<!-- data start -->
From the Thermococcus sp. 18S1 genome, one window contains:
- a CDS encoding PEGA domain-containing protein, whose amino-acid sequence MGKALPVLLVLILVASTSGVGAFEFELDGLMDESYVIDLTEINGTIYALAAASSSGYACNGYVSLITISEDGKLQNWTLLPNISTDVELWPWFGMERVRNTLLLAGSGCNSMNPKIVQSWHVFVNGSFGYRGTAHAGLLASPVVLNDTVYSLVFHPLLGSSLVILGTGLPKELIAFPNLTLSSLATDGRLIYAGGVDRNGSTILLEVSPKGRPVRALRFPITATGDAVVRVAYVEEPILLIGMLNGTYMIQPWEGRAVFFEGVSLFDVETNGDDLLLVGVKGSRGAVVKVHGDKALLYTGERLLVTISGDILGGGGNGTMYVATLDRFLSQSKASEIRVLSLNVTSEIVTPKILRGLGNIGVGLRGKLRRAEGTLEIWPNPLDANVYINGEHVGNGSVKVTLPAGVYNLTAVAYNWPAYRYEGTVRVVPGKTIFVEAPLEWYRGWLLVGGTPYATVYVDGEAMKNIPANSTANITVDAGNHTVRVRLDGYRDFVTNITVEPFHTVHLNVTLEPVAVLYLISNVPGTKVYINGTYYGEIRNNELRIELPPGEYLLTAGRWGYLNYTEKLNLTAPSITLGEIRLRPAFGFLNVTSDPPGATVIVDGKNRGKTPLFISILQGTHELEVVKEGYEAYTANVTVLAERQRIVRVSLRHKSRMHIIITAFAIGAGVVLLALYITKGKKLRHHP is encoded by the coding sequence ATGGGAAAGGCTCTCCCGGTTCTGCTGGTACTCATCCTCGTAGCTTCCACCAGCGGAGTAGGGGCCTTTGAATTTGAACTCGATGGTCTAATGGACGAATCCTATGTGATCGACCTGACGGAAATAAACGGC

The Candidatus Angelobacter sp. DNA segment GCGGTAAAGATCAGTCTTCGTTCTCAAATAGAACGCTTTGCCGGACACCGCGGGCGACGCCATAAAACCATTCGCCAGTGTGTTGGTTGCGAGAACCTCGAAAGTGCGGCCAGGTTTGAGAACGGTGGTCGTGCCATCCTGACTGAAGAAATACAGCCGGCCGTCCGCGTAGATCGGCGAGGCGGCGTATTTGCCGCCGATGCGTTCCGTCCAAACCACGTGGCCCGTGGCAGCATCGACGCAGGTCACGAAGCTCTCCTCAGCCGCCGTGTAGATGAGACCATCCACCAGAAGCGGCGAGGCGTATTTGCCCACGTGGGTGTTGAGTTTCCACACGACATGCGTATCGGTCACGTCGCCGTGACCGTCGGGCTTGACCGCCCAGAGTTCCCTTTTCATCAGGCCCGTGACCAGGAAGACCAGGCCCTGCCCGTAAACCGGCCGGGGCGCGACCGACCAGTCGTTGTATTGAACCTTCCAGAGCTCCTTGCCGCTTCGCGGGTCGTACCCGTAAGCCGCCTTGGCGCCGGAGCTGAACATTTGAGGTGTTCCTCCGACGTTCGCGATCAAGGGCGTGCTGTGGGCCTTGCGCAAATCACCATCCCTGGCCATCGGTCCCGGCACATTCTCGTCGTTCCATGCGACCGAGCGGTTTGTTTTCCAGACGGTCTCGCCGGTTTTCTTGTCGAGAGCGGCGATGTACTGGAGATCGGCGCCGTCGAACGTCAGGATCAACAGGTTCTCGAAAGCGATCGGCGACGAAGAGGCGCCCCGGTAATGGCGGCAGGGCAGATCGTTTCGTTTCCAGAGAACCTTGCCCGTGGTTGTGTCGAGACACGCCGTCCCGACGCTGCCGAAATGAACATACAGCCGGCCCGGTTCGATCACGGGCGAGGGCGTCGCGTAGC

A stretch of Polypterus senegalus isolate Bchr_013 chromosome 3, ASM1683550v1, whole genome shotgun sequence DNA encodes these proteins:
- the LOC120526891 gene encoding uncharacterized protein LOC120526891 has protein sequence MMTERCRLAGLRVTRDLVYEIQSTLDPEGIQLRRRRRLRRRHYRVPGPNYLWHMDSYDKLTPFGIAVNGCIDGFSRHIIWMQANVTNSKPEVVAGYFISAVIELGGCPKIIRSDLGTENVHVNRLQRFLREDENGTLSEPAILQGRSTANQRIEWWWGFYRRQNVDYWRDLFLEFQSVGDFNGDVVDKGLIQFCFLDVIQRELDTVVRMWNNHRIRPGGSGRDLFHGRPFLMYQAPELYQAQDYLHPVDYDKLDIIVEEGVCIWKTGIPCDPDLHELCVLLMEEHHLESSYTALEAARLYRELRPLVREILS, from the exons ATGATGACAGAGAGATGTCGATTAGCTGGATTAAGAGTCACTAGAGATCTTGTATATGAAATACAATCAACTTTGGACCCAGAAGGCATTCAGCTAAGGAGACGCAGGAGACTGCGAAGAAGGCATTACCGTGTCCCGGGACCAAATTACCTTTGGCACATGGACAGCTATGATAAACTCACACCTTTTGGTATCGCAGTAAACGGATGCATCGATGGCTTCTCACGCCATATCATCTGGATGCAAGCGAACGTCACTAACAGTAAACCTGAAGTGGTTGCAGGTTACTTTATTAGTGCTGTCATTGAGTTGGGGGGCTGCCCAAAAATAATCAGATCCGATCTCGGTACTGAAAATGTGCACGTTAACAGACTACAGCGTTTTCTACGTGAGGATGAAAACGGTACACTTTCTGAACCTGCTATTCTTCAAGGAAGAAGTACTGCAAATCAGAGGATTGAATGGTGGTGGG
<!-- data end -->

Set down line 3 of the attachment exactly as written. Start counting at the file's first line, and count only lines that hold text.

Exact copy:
The Candidatus Angelobacter sp. DNA segment GCGGTAAAGATCAGTCTTCGTTCTCAAATAGAACGCTTTGCCGGACACCGCGGGCGACGCCATAAAACCATTCGCCAGTGTGTTGGTTGCGAGAACCTCGAAAGTGCGGCCAGGTTTGAGAACGGTGGTCGTGCCATCCTGACTGAAGAAATACAGCCGGCCGTCCGCGTAGATCGGCGAGGCGGCGTATTTGCCGCCGATGCGTTCCGTCCAAACCACGTGGCCCGTGGCAGCATCGACGCAGGTCACGAAGCTCTCCTCAGCCGCCGTGTAGATGAGACCATCCACCAGAAGCGGCGAGGCGTATTTGCCCACGTGGGTGTTGAGTTTCCACACGACATGCGTATCGGTCACGTCGCCGTGACCGTCGGGCTTGACCGCCCAGAGTTCCCTTTTCATCAGGCCCGTGACCAGGAAGACCAGGCCCTGCCCGTAAACCGGCCGGGGCGCGACCGACCAGTCGTTGTATTGAACCTTCCAGAGCTCCTTGCCGCTTCGCGGGTCGTACCCGTAAGCCGCCTTGGCGCCGGAGCTGAACATTTGAGGTGTTCCTCCGACGTTCGCGATCAAGGGCGTGCTGTGGGCCTTGCGCAAATCACCATCCCTGGCCATCGGTCCCGGCACATTCTCGTCGTTCCATGCGACCGAGCGGTTTGTTTTCCAGACGGTCTCGCCGGTTTTCTTGTCGAGAGCGGCGATGTACTGGAGATCGGCGCCGTCGAACGTCAGGATCAACAGGTTCTCGAAAGCGATCGGCGACGAAGAGGCGCCCCGGTAATGGCGGCAGGGCAGATCGTTTCGTTTCCAGAGAACCTTGCCCGTGGTTGTGTCGAGACACGCCGTCCCGACGCTGCCGAAATGAACATACAGCCGGCCCGGTTCGATCACGGGCGAGGGCGTCGCGTAGC